As photographer Nancy LeVine watched her dogs Lulu and Maxie approach their final days, she was inspired to immortalize them and other aging dogs.
The project became an eight-year, cross-country endeavor known as "Senior Dogs Across America."
LeVine says she was interested in capturing senior dogs because of what their aging means to the people who love them and because of how differently man and man’s best friend age.
"The dog lives in the present,” she told the New York Times. "We don't. Our body is fragile. We're thinking about the past and what we could have done differently; we’re thinking about the future and what is going to happen to us."
LeVine has photographed numerous elderly dogs over the years. Some of her subjects live in sanctuaries, while others are spending their long lives with the families that adopted them as puppies.
Most of the dogs she photographs are more than 15 years old, but LeVine says she makes exceptions for larger breeds, which often don’t live as long.
Although she captures images of canines in their final days, LeVine says "Senior Dogs Across America" isn't about the dogs' deaths, but the dignity of their aging.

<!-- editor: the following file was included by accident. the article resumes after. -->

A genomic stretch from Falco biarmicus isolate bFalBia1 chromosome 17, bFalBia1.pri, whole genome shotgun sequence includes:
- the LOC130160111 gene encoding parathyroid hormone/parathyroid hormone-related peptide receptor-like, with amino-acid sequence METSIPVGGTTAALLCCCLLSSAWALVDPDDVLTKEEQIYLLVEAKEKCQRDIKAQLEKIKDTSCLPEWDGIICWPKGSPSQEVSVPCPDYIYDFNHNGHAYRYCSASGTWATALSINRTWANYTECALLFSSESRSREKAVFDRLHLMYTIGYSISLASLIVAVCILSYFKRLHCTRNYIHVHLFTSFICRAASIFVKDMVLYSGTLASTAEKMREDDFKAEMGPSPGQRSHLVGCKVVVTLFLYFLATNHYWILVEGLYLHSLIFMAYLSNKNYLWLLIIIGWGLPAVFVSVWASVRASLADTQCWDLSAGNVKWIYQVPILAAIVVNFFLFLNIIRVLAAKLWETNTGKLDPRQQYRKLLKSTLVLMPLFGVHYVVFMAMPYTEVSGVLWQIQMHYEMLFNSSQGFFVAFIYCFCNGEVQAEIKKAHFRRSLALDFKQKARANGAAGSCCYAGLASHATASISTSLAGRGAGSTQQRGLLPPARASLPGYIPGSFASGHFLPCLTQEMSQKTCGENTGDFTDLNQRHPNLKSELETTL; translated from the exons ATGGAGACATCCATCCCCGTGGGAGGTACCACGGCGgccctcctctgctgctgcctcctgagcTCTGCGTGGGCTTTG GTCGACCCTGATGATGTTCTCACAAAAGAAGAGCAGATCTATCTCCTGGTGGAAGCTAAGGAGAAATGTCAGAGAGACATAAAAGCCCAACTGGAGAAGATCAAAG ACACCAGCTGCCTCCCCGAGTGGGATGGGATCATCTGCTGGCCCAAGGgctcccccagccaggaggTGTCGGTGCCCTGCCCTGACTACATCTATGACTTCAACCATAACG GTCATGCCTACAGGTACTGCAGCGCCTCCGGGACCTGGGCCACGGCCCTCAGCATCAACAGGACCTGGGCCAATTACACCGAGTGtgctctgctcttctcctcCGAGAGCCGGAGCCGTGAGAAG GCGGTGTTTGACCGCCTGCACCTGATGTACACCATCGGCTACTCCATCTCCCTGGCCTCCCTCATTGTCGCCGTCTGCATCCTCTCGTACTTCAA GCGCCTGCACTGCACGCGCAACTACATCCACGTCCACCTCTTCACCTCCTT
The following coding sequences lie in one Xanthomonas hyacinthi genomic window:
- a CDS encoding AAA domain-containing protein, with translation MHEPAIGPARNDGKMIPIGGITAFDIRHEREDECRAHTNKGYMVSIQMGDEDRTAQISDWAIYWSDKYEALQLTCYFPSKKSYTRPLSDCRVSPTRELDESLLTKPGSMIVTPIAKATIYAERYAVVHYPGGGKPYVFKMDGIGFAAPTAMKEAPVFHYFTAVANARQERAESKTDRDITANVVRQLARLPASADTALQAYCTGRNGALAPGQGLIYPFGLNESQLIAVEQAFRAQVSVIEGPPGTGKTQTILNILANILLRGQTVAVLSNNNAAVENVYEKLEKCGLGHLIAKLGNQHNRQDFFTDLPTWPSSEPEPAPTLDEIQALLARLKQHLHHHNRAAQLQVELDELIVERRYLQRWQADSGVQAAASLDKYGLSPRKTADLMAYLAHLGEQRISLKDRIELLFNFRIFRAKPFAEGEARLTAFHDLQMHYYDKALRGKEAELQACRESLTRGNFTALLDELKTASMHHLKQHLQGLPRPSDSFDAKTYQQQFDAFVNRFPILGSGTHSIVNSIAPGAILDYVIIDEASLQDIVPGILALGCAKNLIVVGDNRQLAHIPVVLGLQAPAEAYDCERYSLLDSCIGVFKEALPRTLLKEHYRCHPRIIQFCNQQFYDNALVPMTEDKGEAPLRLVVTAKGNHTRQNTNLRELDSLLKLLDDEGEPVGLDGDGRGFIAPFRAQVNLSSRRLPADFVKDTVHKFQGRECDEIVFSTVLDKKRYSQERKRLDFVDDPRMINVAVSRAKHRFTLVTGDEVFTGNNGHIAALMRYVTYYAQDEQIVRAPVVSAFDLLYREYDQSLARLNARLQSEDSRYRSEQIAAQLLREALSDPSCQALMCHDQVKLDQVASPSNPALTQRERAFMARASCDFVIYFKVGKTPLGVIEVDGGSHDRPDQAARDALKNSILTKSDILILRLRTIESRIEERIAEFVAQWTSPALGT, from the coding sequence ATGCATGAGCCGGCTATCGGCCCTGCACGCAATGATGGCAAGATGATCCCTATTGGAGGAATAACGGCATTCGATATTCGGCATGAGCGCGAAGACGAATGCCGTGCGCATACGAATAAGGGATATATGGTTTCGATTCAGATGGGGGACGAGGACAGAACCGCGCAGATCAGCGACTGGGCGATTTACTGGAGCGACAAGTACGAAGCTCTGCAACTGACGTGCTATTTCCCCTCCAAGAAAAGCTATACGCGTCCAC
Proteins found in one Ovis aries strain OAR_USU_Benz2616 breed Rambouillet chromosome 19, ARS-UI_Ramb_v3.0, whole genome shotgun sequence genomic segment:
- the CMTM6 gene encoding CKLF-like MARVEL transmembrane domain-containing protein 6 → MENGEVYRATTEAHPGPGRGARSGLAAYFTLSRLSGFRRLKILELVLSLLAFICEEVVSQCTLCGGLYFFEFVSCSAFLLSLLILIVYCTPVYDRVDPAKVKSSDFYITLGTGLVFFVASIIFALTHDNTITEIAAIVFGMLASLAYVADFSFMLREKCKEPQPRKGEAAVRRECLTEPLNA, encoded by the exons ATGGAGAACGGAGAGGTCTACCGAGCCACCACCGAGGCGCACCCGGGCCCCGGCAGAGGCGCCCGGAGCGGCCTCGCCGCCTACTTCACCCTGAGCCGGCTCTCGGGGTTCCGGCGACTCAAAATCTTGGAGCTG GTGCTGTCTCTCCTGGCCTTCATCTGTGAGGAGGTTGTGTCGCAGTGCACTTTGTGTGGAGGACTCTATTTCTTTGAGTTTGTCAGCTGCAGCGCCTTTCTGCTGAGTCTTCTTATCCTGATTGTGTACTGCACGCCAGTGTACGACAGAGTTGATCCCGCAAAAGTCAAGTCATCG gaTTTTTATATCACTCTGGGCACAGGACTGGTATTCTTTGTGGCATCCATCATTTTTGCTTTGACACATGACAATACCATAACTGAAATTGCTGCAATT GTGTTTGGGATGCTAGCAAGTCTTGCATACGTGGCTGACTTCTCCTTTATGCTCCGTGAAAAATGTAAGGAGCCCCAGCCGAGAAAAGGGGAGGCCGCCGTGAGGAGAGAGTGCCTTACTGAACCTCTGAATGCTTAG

"I saw how the dog does it; how, without the human's painful ability to project ahead and fear the inevitable, the dog simply wakes to each day as a new step in the journey," she writes in her artist statement. "Though their steps might be more stiff and arduous, these dogs still moved through each day as themselves."
Take a look at some of LeVine's touching photos below.
14-year-old Curley from Kanab, Utah
16-year-old Joon from Sandwich, Mass.
18-year-old Rex from Seattle, Wash.
19-year-old Champ from Butte County, South Dakota
21-year-old Breebee and 19-year-old Nuny from Ralston, Wyo.
17-year-old Springfeather from Kanab, Utah
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